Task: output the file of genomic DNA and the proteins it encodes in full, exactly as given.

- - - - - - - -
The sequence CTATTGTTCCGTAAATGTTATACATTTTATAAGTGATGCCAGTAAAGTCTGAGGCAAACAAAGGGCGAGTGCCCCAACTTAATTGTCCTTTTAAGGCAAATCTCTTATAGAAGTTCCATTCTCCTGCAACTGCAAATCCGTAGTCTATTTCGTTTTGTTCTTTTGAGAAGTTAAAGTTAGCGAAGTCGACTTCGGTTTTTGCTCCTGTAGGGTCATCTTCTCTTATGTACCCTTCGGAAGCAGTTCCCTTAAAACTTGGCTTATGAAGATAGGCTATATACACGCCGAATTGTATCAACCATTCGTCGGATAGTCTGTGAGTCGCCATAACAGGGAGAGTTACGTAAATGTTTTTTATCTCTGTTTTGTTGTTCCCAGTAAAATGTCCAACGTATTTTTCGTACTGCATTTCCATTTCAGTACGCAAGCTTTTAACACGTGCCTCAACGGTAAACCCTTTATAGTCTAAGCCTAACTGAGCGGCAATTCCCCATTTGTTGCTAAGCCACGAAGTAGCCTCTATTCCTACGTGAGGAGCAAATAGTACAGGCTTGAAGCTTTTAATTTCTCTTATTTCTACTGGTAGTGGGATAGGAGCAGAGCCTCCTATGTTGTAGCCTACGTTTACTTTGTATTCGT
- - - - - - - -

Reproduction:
The sequence CTATTGTTCCGTAAATGTTATACATTTTATAAGTGATGCCAGTAAAGTCTGAGGCAAACAAAGGGCGAGTGCCCCAACTTAATTGTCCTTTTAAGGCAAATCTCTTATAGAAGTTCCATTCTCCTGCAACTGCAAATCCGTAGTCTATTTCGTTTTGTTCTTTTGAGAAGTTAAAGTTAGCGAAGTCGACTTCGGTTTTTGCTCCTGTAGGGTCATCTTCTCTTATGTACCCTTCGGAAGCAGTTCCCTTAAAACTTGGCTTATGAAGATAGGCTATATACACGCCGAATTGTATCAACCATTCGTCGGATAGTCTGTGAGTCGCCATAACAGGGAGAGTTACGTAAATGTTTTTTATCTCTGTTTTGTTGTTCCCAGTAAAATGTCCAACGTATTTTTCGTACTGCATTTCCATTTCAGTACGCAAGCTTTTAACACGTGCCTCAACGGTAAACCCTTTATAGTCTAAGCCTAACTGAGCGGCAATTCCCCATTTGTTGCTAAGCCACGAAGTAGCCTCTATTCCTACGTGAGGAGCAAATAGTACAGGCTTGAAGCTTTTAATTTCTCTTATTTCTACTGGTAGTGGGATAGGAGCAGAGCCTCCTATGTTGTAGCCTACGTTTACTTTGTATTCGT